"She was really on the edge of losing her life," said Dr. Roberto Monge, one of the doctors who treated Hayli in the hospital. "The virus mainly affected her lungs, but it affected other organs as well."
A sophisticated DNA-based test done in the hospital showed that Hayli did in fact have H1N1 flu. Although it's highly accurate, it can take days to get a result, and it's more expensive than the rapid test commonly given in doctors' offices and emergency rooms.
Pavia says studies of rapid flu tests show that a negative result is wrong about half the time.
"I've seen occasions where a rapid test is negative, and so both the patient and the doctor figure this can't be the flu. The patient gets sicker, and over the next 24 to 48 hours, the person ends up in the hospital or, in rare cases, dies," said Pavia, also chief of the department of pediatric infectious diseases at the University of Utah.
One company that makes rapid flu tests says doctors should use them with care.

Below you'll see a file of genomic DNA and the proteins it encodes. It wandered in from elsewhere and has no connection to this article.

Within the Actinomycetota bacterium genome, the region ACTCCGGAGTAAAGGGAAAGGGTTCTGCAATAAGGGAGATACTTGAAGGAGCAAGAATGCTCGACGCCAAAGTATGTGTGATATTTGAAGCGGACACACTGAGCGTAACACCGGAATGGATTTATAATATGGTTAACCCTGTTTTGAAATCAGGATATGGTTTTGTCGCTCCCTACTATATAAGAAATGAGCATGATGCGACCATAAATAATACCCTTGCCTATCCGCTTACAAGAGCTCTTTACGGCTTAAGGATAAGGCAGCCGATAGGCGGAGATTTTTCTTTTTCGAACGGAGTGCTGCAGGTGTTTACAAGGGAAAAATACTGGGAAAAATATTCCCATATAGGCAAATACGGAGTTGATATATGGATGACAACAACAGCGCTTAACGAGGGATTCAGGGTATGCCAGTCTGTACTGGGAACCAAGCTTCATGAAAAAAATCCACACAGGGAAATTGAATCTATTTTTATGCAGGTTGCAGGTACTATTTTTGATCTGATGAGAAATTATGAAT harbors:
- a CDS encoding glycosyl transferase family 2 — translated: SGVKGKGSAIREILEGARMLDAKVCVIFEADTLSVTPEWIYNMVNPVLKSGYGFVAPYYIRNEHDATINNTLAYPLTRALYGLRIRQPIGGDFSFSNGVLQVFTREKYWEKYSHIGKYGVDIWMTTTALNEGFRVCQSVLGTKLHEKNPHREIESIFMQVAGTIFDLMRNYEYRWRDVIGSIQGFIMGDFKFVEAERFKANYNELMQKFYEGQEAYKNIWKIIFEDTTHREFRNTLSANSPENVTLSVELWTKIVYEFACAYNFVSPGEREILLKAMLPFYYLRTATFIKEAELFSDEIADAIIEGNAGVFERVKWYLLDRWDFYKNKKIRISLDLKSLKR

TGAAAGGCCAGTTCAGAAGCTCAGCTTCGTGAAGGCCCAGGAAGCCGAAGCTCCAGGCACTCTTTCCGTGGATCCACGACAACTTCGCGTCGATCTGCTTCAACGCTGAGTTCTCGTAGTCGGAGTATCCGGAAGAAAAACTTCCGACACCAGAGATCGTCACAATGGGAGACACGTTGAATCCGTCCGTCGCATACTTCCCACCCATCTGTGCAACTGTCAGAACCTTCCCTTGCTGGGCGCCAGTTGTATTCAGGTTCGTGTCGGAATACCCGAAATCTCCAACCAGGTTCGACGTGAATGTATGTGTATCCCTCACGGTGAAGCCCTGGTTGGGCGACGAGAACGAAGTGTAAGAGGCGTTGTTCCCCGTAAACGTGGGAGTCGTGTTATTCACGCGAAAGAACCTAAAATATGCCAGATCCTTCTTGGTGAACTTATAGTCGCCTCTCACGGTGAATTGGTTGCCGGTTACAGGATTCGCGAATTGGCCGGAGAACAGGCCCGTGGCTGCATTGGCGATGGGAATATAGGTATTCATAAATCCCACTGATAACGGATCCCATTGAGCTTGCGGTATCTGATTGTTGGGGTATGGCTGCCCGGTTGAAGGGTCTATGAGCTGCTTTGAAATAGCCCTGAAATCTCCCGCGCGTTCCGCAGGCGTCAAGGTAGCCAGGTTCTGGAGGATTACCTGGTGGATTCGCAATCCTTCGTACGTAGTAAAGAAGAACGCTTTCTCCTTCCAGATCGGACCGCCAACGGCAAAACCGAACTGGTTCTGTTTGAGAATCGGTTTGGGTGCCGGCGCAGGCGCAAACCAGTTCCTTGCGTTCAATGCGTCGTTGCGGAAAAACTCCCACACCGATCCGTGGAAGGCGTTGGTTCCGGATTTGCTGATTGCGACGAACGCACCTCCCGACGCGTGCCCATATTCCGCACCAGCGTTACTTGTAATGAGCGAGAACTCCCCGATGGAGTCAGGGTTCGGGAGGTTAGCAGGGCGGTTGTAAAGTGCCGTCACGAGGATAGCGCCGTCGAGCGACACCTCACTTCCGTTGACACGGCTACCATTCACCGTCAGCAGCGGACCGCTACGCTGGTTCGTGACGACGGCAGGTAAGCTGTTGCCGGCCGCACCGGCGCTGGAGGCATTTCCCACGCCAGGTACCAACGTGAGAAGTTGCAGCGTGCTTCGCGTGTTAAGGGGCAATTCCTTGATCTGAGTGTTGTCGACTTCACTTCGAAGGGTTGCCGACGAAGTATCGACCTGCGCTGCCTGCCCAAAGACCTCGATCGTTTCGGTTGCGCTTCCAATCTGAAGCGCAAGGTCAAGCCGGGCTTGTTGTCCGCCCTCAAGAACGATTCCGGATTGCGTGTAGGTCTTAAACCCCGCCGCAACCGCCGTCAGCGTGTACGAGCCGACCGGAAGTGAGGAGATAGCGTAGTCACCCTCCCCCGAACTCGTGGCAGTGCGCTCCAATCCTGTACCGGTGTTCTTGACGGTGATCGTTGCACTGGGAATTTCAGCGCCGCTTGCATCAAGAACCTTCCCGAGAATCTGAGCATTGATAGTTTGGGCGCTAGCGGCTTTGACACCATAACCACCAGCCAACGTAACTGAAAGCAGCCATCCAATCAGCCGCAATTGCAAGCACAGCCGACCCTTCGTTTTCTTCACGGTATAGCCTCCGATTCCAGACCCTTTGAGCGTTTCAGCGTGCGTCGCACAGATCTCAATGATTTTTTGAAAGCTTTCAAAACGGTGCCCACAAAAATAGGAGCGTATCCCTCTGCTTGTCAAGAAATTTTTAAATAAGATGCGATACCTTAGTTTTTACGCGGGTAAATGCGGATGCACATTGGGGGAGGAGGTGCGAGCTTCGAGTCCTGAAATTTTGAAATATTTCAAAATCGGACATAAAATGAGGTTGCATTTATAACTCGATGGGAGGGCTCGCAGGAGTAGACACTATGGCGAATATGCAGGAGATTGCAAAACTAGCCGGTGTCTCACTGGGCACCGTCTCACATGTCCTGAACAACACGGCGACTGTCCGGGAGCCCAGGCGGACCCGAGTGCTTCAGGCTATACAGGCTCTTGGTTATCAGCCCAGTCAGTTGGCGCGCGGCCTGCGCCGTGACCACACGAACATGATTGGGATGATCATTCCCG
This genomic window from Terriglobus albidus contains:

"Doctors should be aware that a negative result does not fully exclude the possibility that the patient has influenza," said Colleen White, a spokeswoman for BD. "Following a negative rapid test, physicians have the option to proceed to more advanced tests."
"When in doubt, treat"
Dr. Rhonda Medows, commissioner of the Georgia Department of Community Health, says she tells doctors in her state not to use the rapid tests. "I don't see the value," she said.
Instead, she advises physicians to follow their own judgment. "Do what we've always done as physicians: listen to your patient, and listen to their history," she said.
The Centers for Disease Control and Prevention recommends that doctors prescribe antiviral medications even when a rapid flu test is negative if the patient is severely ill, is deteriorating rapidly or belongs to certain high-risk groups.
"In the middle of a flu epidemic, if you have someone who's sick with asthma or heart disease or something else, or if someone's getting much worse, treat them for the flu even if the rapid test is negative," Pavia said. "When in doubt, treat."
He says he's concerned that not everyone is listening. "Doctors haven't gotten the message yet, and they really need to get the message," he said.
In Hayli's case, the doctor who treated her said the ER staff members did not rely solely on the tests. Monge says a clinical exam of Hayli on both emergency room visits indicated that she did not have the flu.
"She would have been dead within the next 24 hours"